Friday, January 20, 2012

I'm published - again!

I've recently published my second book and my first fictional story, entitled Nike's Chinese New Year.

Are you looking for information about the Chinese New Year festival? Do you want to know more about Chinese culture and traditions? Well, there is a new book out that might be exactly what you’re looking for! This is a special treat for those with a curiosity in China who enjoy erupting in laughter. Some educational topics about China woven into the story include: traffic in China, communism vs. capitalism, food and cuisine, customs, holiday celebrations, fireworks, prostitution, tigers, and more. Learn about exotic locations such as Suzhou, Harbin, and Beijing. Other themes found in the book are coming of age, how to make a life altering decision, relationships, and much more! 

Here are a few excerpts from Nike's Chinese New Year:

               While most citizens of the United States were exchanging flowers, candy, and cards for Valentine’s Day, the Chinese were busy celebrating their most important traditional holiday. The Spring Festival began on the first day of the first lunar month and was otherwise known as the Chinese New Year...In fact, I’m told the Chinese New Year is the world’s largest human migration as millions of Chinese workers travel home to their families. Eric even claimed that trains are so overcrowded people wear diapers for their multi-hour long journeys home. 

Traffic in China, the way I see it, is a free-for-all. There appear to be no road rules at all, and if you survive the day, you’ll do it all again the next day. The stoplights that they do have must only be for decoration. Taxi drivers drive in the middle of two lanes so they can swing into either one of them as needed. They don’t have roundabouts in China. Roundabouts only function if people follow the rules, hence they don't work here. A roundabout would only add to the chaos. According to my made-up insurance statistics, the most dangerous cars are green and driven by the Chinese.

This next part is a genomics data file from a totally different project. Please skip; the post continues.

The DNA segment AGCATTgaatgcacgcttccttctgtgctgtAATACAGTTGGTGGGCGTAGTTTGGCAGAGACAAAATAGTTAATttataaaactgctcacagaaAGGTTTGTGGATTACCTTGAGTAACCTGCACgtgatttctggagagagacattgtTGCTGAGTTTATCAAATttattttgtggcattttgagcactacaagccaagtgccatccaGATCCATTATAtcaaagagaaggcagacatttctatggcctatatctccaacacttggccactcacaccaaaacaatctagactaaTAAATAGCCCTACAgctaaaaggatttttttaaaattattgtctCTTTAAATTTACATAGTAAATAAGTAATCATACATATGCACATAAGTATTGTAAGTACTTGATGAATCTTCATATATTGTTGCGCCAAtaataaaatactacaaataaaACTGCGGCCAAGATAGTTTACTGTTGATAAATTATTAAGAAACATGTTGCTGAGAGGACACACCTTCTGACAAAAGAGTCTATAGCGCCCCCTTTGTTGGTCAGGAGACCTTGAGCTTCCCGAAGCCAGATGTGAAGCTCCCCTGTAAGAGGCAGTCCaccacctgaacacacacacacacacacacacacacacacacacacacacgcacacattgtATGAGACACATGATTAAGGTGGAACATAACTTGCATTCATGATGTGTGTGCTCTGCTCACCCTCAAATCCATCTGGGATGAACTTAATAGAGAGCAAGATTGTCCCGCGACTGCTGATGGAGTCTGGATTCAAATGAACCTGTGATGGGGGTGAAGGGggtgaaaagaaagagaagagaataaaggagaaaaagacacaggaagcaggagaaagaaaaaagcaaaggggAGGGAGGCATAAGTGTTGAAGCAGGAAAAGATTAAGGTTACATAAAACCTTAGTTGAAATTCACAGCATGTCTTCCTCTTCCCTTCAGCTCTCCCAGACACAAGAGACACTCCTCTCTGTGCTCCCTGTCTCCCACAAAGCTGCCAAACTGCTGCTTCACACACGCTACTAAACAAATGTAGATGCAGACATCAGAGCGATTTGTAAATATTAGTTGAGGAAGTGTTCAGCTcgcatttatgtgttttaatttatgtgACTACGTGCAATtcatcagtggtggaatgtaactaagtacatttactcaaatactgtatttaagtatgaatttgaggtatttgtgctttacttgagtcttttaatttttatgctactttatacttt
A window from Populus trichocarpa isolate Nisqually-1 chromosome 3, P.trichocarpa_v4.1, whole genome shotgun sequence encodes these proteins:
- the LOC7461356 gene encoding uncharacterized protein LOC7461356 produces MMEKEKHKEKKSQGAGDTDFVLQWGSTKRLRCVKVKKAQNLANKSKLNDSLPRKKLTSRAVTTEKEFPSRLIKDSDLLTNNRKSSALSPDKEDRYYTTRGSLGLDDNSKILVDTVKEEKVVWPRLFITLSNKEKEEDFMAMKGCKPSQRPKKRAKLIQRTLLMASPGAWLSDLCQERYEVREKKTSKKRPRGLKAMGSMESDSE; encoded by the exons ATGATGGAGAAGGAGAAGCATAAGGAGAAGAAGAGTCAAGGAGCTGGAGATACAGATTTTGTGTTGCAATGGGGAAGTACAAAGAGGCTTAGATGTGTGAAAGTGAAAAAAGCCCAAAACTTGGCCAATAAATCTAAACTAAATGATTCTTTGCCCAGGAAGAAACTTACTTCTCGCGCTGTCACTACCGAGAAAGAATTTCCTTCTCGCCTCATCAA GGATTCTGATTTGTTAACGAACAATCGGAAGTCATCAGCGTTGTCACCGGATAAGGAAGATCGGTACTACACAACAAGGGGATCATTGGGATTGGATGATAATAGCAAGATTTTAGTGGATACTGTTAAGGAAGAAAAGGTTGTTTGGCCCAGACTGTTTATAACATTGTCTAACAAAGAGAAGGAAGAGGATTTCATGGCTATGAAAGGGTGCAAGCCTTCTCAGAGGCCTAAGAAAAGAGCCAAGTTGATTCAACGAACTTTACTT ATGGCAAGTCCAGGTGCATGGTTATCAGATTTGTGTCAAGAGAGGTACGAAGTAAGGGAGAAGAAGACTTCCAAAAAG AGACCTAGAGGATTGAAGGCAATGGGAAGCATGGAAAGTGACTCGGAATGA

Every time I climb into a taxi in China the very first thing I do is fasten my seat belt, pull it as tight as I possibly can, and grab onto anything that feels or looks sturdy. Well, to my wonderful surprise, this particular cab didn’t have a working seat belt. I about had a mild heart attack. I was left with clutching onto the seat in front of me until my knuckles turned white, not daring to open my eyes until we were safely discarded at our destination. 
         I managed to swallow the first bite with difficulty.  As I felt it burning its way down my throat, my heart began to do flip flops in my ribcage.  The food hit my stomach like a glob of lava in a lava lamp. Eric watched me worriedly, perhaps concerned I might keel over from the trauma.  When I enthusiastically dug into a second bite, his mouth fell open in amazement.  “I am impressed,” he said.  “That is by far the most dog penis I have ever seen an American succeed in consuming.  Are you well?” 

I'm looking for someone to review my book on Amazon and to give me some feedback. I can possibly send you a free copy if you're interested.

Buy the paperback at the CreateSpace eStore here. 

Buy the ebook Kindle version here.

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